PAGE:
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Abolitionism is a social philosophy which emerged in Flamaguay after the Great War that advocates a political and economic system geared towards the singular principle of eradicating society itself. The norms and conducts established between humans are considered to stand in a dichotomy with the self-realization of the individual, as they are perceived to inherently act as limiting factors on thought and action. Abolitionism advocates the abandonment of the past as well as the cessation of contemplation of the present, considering only future action embracing the singular aim of releasing humanity from any possible restraint. Abolitionism is currently the ideology that sustains the Structure, although there is considerable debate among contemporary political scientists as to whether the Structure's political leadership actually sustains the tenets of Abolitionism, or whether it de-facto behaves like any other centralised modern polity.


To Work, 1909. Abolitionist art emphasizes action.

Abolitionism considers that relations between humans, regardless of their actual social origin or purpose, are constructed, and thus are inherently reflective of a context of power relations that generate limits and prohibitions to the individual.

Abolitionists consider that humans have a necessity to form such relations as a way to exert power and influence over others. This necessity comes from the competition for limited resources, and as such, has been present through the entirety of human existence, humans transcending the limits of the animal world upon elaborating conscious organization. The realization of the elimination of the struggle for limited resources would allow humans to truly act freely, and to reach true self-potential.

Abolitionism contends that operating within power structures, and by consequence exerting influence over other individuals, is a requisite as long as such power structures are existent in any capacity. Thus, individuals who identify as Abolitionists have the obligation to undertake political acts that lead to the organization and coordination of their activity, with the express purpose of having their power structure displace all others. Once this precondition is established, the remaining Abolitionist power structure can be dismantled, leaving humanity with no actual political action between individuals. Violent action is permitted exclusively in fulfillment of this goal.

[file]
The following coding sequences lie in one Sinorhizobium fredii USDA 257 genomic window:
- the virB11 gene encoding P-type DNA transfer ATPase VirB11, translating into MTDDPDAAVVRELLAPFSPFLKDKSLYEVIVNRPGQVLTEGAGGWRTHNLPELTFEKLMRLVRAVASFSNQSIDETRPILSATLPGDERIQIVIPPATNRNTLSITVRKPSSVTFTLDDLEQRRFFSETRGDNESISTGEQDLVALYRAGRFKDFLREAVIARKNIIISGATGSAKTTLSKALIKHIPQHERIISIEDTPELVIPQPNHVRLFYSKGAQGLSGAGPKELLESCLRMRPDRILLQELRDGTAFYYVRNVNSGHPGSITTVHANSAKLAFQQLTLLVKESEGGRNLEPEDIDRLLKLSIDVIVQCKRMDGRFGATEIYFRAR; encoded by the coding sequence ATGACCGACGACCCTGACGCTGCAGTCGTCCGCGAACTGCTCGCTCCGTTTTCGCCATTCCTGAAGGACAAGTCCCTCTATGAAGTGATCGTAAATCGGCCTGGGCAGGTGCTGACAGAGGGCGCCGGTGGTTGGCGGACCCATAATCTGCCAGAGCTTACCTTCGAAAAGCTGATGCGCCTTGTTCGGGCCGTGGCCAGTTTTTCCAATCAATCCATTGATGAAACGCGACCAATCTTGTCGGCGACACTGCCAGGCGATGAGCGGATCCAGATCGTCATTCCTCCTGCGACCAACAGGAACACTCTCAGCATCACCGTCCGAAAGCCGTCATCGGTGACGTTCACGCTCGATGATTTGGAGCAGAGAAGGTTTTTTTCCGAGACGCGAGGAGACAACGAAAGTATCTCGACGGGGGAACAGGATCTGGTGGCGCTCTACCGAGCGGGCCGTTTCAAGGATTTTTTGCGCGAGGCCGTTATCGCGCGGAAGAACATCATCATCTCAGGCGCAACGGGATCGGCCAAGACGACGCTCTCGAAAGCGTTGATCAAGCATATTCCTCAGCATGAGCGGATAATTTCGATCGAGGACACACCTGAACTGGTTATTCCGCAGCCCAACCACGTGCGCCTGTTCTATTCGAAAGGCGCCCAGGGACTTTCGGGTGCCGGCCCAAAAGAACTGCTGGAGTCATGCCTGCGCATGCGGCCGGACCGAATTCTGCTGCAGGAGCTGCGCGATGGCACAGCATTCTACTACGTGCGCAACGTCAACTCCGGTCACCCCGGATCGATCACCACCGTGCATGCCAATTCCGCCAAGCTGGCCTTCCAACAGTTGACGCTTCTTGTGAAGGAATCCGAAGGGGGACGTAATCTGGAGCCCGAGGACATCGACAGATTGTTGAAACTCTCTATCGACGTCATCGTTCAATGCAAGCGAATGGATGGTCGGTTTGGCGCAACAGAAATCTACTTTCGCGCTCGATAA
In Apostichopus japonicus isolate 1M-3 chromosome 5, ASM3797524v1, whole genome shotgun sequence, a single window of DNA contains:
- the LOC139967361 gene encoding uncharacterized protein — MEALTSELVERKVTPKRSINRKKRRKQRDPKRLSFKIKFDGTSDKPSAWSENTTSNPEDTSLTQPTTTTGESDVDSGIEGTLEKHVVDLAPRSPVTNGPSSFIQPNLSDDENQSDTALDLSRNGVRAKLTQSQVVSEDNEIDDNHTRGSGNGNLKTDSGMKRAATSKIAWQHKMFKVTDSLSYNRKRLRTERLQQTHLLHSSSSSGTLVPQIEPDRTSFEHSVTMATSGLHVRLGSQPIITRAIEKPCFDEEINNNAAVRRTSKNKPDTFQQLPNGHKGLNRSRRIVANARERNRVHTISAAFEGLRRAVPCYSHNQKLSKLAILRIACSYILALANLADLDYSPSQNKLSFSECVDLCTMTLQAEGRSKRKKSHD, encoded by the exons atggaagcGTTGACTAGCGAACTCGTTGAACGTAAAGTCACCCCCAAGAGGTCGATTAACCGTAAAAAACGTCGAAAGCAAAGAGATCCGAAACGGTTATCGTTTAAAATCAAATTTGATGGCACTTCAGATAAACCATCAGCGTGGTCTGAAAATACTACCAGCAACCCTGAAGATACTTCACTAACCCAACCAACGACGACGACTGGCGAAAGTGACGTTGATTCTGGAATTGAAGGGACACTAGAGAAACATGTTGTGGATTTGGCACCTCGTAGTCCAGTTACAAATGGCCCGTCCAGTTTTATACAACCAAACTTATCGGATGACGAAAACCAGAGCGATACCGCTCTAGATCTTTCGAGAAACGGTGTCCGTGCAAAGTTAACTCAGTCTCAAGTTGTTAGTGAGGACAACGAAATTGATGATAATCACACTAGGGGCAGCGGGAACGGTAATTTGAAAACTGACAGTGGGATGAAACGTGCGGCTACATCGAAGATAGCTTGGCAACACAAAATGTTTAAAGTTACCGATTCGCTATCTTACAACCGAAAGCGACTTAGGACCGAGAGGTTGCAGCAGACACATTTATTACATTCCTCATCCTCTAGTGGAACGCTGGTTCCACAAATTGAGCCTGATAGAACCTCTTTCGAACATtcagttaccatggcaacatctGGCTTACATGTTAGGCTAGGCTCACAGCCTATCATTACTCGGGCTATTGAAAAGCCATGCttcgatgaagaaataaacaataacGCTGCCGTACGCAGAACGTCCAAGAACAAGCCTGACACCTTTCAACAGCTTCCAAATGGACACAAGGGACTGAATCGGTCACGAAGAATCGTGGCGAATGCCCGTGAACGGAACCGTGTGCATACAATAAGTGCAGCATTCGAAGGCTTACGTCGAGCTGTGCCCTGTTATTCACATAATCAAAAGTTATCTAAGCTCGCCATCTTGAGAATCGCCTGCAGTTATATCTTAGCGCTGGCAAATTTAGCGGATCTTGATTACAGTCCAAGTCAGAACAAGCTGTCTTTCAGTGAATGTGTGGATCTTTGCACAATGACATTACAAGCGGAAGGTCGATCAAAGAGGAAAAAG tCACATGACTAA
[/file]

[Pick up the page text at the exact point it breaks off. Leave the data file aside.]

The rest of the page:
The dismantling of the Abolitionist structure, also referred to commonly as the "Temporal Structure", would be attained when resources are no longer limited by the physical constraints imposed upon humanity by nature. Abolitionist thought is by necessity future-oriented, and takes as a certainty that humanity will reach a level of technological attainment that enables either the creation of limitless energy (or of functionally limitless energy from the consideration of human needs). The threat to this development is humanity destroying itself, either through direct violent action or through the creation of a context of developmental retardation at a species-wide level (eg. collapse through severe climate change). There is debate within Abolitionist philosophy if the utter destruction of humanity is an acceptable alternative to full self-realization, as in either case power structures would be eliminated.

Structure of Abolition

The Structure of Abolition is the only Abolitionist polity in the world. It is nominally arranged along Abolitionist principles, although following the line of political and practical thought established by the Slow Clique, who stood in direct opposition to the vanguardist and aggressive Fast Clique. With a more cautious political leadership, the Structure has developed in what has been described by some Abolitionist thinkers as a more determined and secure manner, and been decried by others as an evident abandonment of what Abolitionism stood for.